More about PHIA
What is a Population-based HIV Impact Assessment (PHIA) survey?
PHIA are national surveys that provide a direct measurement of progress toward global targets to control the HIV epidemic in several countries. These surveys are implemented under the leadership of each country’s Ministry of Health and supported with funding from the U.S. President’s Emergency Plan for AIDS Relief (PEPFAR).
Why are PHIA surveys being conducted?
Global targets for HIV epidemic control call for finding and diagnosing more people living with HIV, and ensuring that these individuals receive sustained treatment to become virally suppressed – which reduces HIV transmission and saves lives. These surveys are a critical part of PEPFAR’s priority to make evidence-based decisions and evaluate program impact.
What is CDC’s role in PHIA?
As a key partner in PEPFAR, CDC supports countries to effectively respond to their HIV epidemics and other global health threats, ultimately protecting Americans at home. Working with Ministries of Health, other U.S. government agencies, CDC is lending its expertise in epidemiology, laboratory science, and data analysis to help partners design and implement PHIA surveys and rapidly harness the results for program improvement. CDC developed the LAg-Avidity EIA – a simple, rapid laboratory test that can simultaneously diagnose HIV and identify if an infection is recent – that was used in the PHIA surveys to directly measure population incidence.
What are the selected PHIA countries?
Fourteen PEPFAR-supported countries, mostly in sub-Saharan Africa – the region that is most severely affected by HIV were selected for PHIA. These countries include: Cameroon, Cote d’Ivoire, Ethiopia, Haiti, Kenya, Lesotho, Malawi, Namibia, Rwanda, Swaziland, Tanzania, Uganda, Zambia, and Zimbabwe.
How are people selected to participate in the PHIA surveys?
Households visited by PHIA survey teams are randomly selected. Consenting participants are asked questions about their knowledge of HIV, testing history, awareness of their HIV status, use of HIV care and treatment services, including voluntary medical male circumcision and behavior risk factors. They also receive home-based HIV counseling and testing, including return of results. Participants have the option not to answer questions about their use of HIV care and treatment services. They can also choose to decline participation in the home-based testing and counseling. Participants can withdraw at any time after starting the survey or participating in testing and counseling.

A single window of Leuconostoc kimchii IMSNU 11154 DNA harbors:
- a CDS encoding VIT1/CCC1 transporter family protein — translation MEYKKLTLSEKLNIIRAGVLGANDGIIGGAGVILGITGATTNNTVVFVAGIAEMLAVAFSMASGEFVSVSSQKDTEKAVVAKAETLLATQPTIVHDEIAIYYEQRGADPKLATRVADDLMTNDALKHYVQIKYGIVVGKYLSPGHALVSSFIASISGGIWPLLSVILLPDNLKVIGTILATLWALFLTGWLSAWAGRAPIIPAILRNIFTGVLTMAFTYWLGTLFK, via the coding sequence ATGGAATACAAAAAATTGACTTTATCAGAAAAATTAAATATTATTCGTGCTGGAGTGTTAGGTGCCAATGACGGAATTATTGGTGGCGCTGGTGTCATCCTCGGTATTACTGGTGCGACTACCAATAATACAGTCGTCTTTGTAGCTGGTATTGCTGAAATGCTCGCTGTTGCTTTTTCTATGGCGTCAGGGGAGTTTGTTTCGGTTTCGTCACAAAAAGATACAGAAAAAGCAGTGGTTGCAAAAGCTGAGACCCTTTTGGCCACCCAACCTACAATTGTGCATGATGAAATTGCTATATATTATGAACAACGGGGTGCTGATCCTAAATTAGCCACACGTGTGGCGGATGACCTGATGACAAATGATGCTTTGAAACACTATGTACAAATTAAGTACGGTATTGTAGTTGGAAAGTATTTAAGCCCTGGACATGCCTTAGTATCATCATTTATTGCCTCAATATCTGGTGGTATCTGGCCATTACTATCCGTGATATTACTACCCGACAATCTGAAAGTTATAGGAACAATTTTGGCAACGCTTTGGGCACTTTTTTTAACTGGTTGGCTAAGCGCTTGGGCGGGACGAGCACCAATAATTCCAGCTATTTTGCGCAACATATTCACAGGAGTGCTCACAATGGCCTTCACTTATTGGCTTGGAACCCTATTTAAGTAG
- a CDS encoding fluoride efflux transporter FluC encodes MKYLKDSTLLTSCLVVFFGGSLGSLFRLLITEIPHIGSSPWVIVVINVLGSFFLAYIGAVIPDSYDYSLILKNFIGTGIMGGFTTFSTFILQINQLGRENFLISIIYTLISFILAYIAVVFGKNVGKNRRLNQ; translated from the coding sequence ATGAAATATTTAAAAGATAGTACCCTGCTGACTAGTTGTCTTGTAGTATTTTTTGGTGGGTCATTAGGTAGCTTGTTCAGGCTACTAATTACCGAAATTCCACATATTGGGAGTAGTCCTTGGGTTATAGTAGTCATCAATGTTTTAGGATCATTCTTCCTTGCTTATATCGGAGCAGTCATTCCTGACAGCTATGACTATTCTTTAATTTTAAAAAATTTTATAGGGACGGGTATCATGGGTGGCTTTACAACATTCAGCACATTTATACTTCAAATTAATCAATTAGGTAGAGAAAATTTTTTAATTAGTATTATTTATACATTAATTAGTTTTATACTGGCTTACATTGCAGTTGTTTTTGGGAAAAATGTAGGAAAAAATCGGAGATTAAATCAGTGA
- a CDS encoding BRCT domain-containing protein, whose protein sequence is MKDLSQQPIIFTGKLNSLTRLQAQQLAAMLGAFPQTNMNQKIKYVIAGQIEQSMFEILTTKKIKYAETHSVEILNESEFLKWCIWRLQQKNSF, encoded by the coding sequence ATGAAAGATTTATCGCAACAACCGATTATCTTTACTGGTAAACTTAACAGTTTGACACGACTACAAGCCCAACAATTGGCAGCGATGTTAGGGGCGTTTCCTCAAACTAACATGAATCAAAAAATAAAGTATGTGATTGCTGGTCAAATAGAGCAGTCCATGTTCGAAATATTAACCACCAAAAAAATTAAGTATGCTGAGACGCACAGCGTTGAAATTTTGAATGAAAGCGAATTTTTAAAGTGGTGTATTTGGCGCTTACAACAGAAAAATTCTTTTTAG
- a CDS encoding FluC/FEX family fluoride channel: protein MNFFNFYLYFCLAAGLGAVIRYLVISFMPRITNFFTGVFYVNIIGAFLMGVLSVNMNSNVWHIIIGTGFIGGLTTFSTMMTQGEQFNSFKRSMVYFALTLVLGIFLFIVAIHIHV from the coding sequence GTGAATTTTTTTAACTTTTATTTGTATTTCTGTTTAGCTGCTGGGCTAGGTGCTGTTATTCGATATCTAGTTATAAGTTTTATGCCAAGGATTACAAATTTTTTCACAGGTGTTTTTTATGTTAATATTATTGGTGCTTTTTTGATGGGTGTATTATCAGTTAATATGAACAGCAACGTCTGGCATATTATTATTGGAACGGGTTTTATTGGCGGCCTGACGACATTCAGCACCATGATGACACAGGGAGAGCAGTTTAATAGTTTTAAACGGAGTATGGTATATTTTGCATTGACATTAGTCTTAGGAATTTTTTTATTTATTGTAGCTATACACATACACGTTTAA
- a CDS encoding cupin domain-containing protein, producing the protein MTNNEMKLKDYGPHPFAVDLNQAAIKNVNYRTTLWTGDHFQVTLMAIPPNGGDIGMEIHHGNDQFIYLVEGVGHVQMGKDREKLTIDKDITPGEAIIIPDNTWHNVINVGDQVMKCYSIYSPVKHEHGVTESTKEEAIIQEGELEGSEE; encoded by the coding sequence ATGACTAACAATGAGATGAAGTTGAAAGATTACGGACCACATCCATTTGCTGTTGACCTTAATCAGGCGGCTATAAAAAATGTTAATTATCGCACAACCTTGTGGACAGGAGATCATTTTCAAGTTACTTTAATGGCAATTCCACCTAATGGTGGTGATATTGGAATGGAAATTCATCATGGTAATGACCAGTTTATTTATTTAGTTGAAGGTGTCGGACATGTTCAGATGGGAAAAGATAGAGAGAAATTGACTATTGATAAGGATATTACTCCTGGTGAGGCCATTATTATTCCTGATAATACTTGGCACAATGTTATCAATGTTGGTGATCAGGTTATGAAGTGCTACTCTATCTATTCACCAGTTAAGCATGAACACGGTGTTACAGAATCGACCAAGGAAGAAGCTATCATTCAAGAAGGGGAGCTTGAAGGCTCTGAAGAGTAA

What happens to the HIV test results once the survey is completed?
Only participants who opt to get tested and receive their results are included in the estimates of HIV prevalence, incidence, and viral suppression. Their HIV and CD4 test results are returned to them through home-based testing and counseling programs. Some countries have included non-HIV tests, such as syphilis and Hepatitis B. Viral load testing is conducted in a central laboratory, and these results are sent to the clinic specified by the participant.
How are HIV-positive participants linked to treatment?
All HIV-positive participants are provided a referral form which they could use to seek care at a health facility of their choice. Viral load test results are returned to their chosen health facility within approximately 6 to 8 weeks. When viral load results are available to be sent to clinics, the participants receive a reminder text message or phone call. HIV infected children and newly diagnosed adolescent and adult participants may receive enhanced or active referral. In some PHIA surveys, participants are contacted by a PHIA team member who helps them enroll in care at their chosen health facility, unless they prefer not to be contacted.
How will PHIA results improve our understanding of HIV epidemics?
While the PHIA results demonstrate tremendous progress against HIV epidemics by achieving high coverage particularly among women and older people, we can only truly control these epidemics by achieving higher results among men and youth as well. In all six surveys, HIV positive men under age 35 and younger women were less likely to know their status, be on HIV treatment, or be virally suppressed than older adults. These PHIA results will help inform future programs to confront the global HIV epidemic, and focus country efforts and resources for maximal impact and efficiency. The methods developed for the PHIA surveys can be a model for other countries that are conducting their own HIV-focused household surveys.
How will PHIA affect HIV programs on the ground?
Survey data measure access to and the impact of HIV prevention and treatment services, and provide data for global health and development indicators. Because the PHIA surveys include HIV data by age, gender, and location, program planners and donors will be able to maximize impact by making smarter investments to reach the right people in the right places. Additional laboratory testing will help assess transmitted and acquired drug resistance. This information is very important as we further expand treatment of HIV-positive persons in affected countries.